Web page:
On a quick note, the slogan for Ear Nutrition, ‘Spare Time Audio Dieticians’, is my own sardonic cry for patience and a backhanded quip to make this very point.
Constant personal messages and comments in person about how ‘I had the album for ages and still didn’t get round to it’ are often laughed away on both sides, but what many of the perpetrators of these statements don’t understand is that not only am I struggling to balance writing, sleep, life-admin, relationships, full-time work and literally hundreds of requests, but my mental stability as well. The latter being something that is worsened by the heartbreak that I have when I see the rising number of messages, onset with the feeling of guilt that I will seldom-have to time to reply to, let alone do them justice by writing few words in review or promotion.
It’s a horrible feeling, as it completely offsets the happiness resulting from the fact that people actually give a fuck about what you think about their art (which, on a side note, genuinely means the world, so thank you). This stark contrast isn’t easy to bear, especially when the whole point of the writing venture for many of us is to give back to the music scene that has given us all so much.
I think what people don’t realise, is that to review a piece of music of varying lengths and genres, requires a huge amount of concentration, untold clicks of repeated plays and incalculable amounts of listening to the same 3.6893752 seconds over and over. One review can take anywhere from one hour to several days. Rewrites, edits, formatting and specific focuses and repeat. Sometimes I can manage three a day and other days I’ve mentally capitulated after barely one. To immerse yourself in music is one thing, but write about it and to get in the headspace of the musicians who made it and music that isn’t yours to a manner that accurately analyses and captures it, is as thoroughly enjoyable as it is utterly exhausting and draining. At times you can’t go on and you feel like you’re failing yourself and more importantly those who work so incredibly hard to create the music itself.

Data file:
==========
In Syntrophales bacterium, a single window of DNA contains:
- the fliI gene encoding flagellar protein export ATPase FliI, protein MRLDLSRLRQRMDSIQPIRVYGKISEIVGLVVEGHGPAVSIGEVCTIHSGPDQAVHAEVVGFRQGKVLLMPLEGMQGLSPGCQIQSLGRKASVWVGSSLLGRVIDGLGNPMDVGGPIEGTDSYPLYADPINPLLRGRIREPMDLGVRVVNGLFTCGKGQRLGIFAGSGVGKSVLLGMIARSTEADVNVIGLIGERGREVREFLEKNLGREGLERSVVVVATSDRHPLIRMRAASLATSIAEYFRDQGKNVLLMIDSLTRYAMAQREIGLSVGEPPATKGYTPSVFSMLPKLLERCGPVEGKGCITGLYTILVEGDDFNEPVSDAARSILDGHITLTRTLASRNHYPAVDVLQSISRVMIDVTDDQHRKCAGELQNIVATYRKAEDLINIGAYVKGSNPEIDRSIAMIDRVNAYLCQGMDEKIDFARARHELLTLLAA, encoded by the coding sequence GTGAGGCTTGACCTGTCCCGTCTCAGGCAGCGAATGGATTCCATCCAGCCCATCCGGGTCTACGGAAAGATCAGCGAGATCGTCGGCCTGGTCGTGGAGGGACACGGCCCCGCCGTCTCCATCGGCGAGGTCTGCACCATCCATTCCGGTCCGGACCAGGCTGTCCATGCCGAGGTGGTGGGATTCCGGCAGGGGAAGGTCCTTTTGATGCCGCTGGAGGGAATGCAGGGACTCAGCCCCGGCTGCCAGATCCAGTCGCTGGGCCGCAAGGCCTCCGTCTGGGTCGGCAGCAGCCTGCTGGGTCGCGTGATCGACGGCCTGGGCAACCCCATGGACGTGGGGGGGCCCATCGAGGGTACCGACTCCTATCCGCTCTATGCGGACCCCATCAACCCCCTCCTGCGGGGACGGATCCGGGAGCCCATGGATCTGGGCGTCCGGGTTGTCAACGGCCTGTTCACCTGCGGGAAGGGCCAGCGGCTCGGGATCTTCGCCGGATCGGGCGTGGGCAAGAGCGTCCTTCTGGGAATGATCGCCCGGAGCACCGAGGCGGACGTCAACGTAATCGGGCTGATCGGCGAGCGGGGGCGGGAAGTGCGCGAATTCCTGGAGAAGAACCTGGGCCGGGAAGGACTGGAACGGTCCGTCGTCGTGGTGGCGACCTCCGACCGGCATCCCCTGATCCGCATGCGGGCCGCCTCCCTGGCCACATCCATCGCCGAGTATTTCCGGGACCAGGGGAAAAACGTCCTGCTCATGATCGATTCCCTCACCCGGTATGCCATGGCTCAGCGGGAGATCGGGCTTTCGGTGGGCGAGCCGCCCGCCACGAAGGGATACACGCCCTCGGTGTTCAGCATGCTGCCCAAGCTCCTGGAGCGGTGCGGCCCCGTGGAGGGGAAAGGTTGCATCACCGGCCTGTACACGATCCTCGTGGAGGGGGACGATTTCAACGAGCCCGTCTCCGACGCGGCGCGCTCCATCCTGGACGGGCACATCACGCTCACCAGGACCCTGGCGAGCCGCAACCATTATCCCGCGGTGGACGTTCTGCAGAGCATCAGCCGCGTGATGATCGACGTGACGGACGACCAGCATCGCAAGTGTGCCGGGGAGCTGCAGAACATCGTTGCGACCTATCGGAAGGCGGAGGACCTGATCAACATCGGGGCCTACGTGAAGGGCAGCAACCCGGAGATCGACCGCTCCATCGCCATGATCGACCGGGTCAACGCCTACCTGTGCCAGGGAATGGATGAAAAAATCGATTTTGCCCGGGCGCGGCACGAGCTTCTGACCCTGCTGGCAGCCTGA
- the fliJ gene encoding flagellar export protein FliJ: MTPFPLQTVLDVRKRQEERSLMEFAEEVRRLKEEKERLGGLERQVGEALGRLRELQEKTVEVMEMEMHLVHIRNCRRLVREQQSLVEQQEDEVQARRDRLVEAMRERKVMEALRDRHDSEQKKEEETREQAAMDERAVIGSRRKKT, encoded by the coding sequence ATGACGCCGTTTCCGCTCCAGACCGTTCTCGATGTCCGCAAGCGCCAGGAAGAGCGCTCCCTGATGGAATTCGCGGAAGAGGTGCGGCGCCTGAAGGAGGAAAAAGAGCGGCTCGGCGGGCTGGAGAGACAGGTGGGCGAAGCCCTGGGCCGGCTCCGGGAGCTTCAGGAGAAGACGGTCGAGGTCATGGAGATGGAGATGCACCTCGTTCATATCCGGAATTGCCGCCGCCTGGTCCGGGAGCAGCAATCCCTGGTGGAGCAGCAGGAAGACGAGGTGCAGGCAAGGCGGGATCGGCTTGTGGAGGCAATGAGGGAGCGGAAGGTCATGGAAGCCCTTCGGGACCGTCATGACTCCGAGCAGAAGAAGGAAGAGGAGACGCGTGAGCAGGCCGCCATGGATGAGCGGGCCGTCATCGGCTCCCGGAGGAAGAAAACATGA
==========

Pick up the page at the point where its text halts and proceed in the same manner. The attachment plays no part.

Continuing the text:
Now, as I begin to electro-scribble a little more positively, I and all the other writers out there inundated and over-encumbered with requests and messages, still soldier on despite it all. But why? I should think it’s obvious already but I feel a little exclamation acting as the metaphorical hammer will add a little power to what I’m about to say.
Fans who read all this, check up on those who you know that do this, help them out and get involved. By doing so, your support is valuable to those who are supporting the scene. To those after exposure, critique and feedback, keep messaging, keep plugging away, but when you feel like you need to find out how El Scibblo is doing with it or if they have even started on it, choose how you go about it. We really want to work with you but sometimes it’s not possible and decisions need to be made. Again, for myself, it breaks my heart as it’s all I really want to do, and saying no isn’t the least bit preferable.
I’d also like to thank anyone who has supported my own ventures and any of the other people in this game. I have the absolute pleasure of knowing a great many writers who scribble away in support of the underground scene and I hope they won’t mind my thanking on their behalf, all those who write-in and read our work – you are just as important as every human being in this.
For the love of it, in a scene that struggles on in defiance.
*Insert True Brew by Millencolin here*
(Oh, would you look at that)
Well, that was Behind The Words: An Insight Into Underground Writing. Papercuts #2 can now be pre-ordered! and below, are some details:
- All proceeds going to Music Venue Trust, which supports grassroots venues
- 50 authors/artists photographers
- High-quality paperback book, black & white live music photography, gloriously glossy cover
- Papercuts #1 is bein reprinted as initial copies sold out very quicky
- Papercuts #2 is £9.99 + postage however folks can save money by ordering it in a bundle with Papercuts #1 or our Manchester Punk Fest zine
Check out all things Shout Louder and perhaps even read through some Ear Nutrition if you have the time.
You can find all things Shout Louder and Ear Nutrition below:
- Shout Louder:
- Ear Nutrition: